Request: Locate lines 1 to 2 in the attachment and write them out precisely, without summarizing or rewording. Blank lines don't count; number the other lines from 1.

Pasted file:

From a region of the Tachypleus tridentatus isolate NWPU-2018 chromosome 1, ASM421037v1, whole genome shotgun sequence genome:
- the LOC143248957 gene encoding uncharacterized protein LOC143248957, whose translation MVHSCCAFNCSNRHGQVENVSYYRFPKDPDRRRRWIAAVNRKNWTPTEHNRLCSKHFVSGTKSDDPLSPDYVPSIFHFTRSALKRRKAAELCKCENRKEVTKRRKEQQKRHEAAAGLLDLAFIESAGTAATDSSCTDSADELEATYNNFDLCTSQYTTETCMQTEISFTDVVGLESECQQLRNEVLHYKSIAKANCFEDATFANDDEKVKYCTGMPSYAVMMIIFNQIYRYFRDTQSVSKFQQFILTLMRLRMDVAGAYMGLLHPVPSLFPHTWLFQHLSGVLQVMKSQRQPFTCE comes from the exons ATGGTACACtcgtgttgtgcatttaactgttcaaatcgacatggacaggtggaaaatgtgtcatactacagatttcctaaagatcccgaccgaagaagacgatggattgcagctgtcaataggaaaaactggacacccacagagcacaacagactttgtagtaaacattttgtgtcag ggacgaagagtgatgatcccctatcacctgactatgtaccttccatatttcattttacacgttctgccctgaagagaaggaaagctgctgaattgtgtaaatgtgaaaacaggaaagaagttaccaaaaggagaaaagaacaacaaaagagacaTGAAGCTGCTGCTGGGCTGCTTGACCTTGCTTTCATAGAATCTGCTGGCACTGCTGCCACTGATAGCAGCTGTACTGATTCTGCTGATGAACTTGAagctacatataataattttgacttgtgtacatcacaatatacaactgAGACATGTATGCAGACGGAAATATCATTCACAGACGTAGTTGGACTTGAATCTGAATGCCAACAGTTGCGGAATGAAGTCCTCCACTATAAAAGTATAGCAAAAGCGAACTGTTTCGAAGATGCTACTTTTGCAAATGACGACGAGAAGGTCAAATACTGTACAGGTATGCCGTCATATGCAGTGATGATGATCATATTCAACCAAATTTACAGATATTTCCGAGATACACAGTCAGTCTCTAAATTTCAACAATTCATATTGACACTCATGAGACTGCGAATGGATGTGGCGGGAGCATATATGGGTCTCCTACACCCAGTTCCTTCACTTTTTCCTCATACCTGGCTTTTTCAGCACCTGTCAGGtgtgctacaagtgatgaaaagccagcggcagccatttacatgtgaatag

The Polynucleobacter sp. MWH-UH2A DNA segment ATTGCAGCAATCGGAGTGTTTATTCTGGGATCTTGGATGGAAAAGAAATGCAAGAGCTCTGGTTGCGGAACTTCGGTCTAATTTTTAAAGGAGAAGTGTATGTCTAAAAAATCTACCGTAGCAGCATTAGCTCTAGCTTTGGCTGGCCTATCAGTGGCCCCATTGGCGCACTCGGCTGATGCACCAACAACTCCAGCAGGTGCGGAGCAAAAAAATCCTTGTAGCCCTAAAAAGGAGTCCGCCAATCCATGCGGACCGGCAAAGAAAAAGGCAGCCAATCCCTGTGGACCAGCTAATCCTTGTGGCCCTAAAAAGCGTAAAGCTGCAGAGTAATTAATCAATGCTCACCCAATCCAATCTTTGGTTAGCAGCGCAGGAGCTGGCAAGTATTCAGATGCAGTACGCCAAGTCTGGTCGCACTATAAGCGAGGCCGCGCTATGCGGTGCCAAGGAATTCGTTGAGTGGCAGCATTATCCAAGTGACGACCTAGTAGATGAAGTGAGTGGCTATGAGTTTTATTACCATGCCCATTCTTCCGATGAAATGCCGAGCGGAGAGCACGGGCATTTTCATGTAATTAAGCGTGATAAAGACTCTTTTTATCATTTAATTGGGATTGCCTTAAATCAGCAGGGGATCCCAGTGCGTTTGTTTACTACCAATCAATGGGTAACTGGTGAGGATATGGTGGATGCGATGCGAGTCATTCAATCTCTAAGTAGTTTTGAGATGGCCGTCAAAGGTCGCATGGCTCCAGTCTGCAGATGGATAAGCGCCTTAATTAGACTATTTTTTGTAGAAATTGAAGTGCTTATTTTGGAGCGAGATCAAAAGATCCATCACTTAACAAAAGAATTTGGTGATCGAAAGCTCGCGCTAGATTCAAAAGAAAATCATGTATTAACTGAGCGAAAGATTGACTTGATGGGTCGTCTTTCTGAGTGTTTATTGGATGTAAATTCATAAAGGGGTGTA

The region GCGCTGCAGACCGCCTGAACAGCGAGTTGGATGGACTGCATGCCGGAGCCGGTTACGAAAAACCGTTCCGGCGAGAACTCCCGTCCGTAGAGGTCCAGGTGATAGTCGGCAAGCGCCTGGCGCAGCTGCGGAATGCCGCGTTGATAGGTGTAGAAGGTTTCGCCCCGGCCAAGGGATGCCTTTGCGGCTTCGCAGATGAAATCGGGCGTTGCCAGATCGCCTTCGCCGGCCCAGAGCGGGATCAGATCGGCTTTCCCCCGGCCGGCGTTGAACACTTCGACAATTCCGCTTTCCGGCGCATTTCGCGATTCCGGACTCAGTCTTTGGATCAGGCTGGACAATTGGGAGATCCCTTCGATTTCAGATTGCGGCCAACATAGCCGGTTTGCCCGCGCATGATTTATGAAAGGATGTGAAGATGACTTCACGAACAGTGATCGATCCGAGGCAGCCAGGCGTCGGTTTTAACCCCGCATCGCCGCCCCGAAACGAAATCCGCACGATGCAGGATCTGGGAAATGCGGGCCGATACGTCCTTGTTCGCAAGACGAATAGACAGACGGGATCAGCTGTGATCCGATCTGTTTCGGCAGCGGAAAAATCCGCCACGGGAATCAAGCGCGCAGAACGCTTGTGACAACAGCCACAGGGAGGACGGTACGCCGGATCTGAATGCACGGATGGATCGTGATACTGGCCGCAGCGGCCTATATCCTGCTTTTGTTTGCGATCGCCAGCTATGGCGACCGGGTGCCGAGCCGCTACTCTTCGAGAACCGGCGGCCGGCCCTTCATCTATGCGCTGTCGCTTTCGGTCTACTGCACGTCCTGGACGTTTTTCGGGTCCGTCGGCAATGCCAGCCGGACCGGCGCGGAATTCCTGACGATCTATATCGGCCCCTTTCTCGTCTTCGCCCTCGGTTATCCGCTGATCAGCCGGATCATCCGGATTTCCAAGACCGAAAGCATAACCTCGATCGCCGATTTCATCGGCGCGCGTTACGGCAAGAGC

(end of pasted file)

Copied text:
From a region of the Tachypleus tridentatus isolate NWPU-2018 chromosome 1, ASM421037v1, whole genome shotgun sequence genome:
- the LOC143248957 gene encoding uncharacterized protein LOC143248957, whose translation MVHSCCAFNCSNRHGQVENVSYYRFPKDPDRRRRWIAAVNRKNWTPTEHNRLCSKHFVSGTKSDDPLSPDYVPSIFHFTRSALKRRKAAELCKCENRKEVTKRRKEQQKRHEAAAGLLDLAFIESAGTAATDSSCTDSADELEATYNNFDLCTSQYTTETCMQTEISFTDVVGLESECQQLRNEVLHYKSIAKANCFEDATFANDDEKVKYCTGMPSYAVMMIIFNQIYRYFRDTQSVSKFQQFILTLMRLRMDVAGAYMGLLHPVPSLFPHTWLFQHLSGVLQVMKSQRQPFTCE comes from the exons ATGGTACACtcgtgttgtgcatttaactgttcaaatcgacatggacaggtggaaaatgtgtcatactacagatttcctaaagatcccgaccgaagaagacgatggattgcagctgtcaataggaaaaactggacacccacagagcacaacagactttgtagtaaacattttgtgtcag ggacgaagagtgatgatcccctatcacctgactatgtaccttccatatttcattttacacgttctgccctgaagagaaggaaagctgctgaattgtgtaaatgtgaaaacaggaaagaagttaccaaaaggagaaaagaacaacaaaagagacaTGAAGCTGCTGCTGGGCTGCTTGACCTTGCTTTCATAGAATCTGCTGGCACTGCTGCCACTGATAGCAGCTGTACTGATTCTGCTGATGAACTTGAagctacatataataattttgacttgtgtacatcacaatatacaactgAGACATGTATGCAGACGGAAATATCATTCACAGACGTAGTTGGACTTGAATCTGAATGCCAACAGTTGCGGAATGAAGTCCTCCACTATAAAAGTATAGCAAAAGCGAACTGTTTCGAAGATGCTACTTTTGCAAATGACGACGAGAAGGTCAAATACTGTACAGGTATGCCGTCATATGCAGTGATGATGATCATATTCAACCAAATTTACAGATATTTCCGAGATACACAGTCAGTCTCTAAATTTCAACAATTCATATTGACACTCATGAGACTGCGAATGGATGTGGCGGGAGCATATATGGGTCTCCTACACCCAGTTCCTTCACTTTTTCCTCATACCTGGCTTTTTCAGCACCTGTCAGGtgtgctacaagtgatgaaaagccagcggcagccatttacatgtgaatag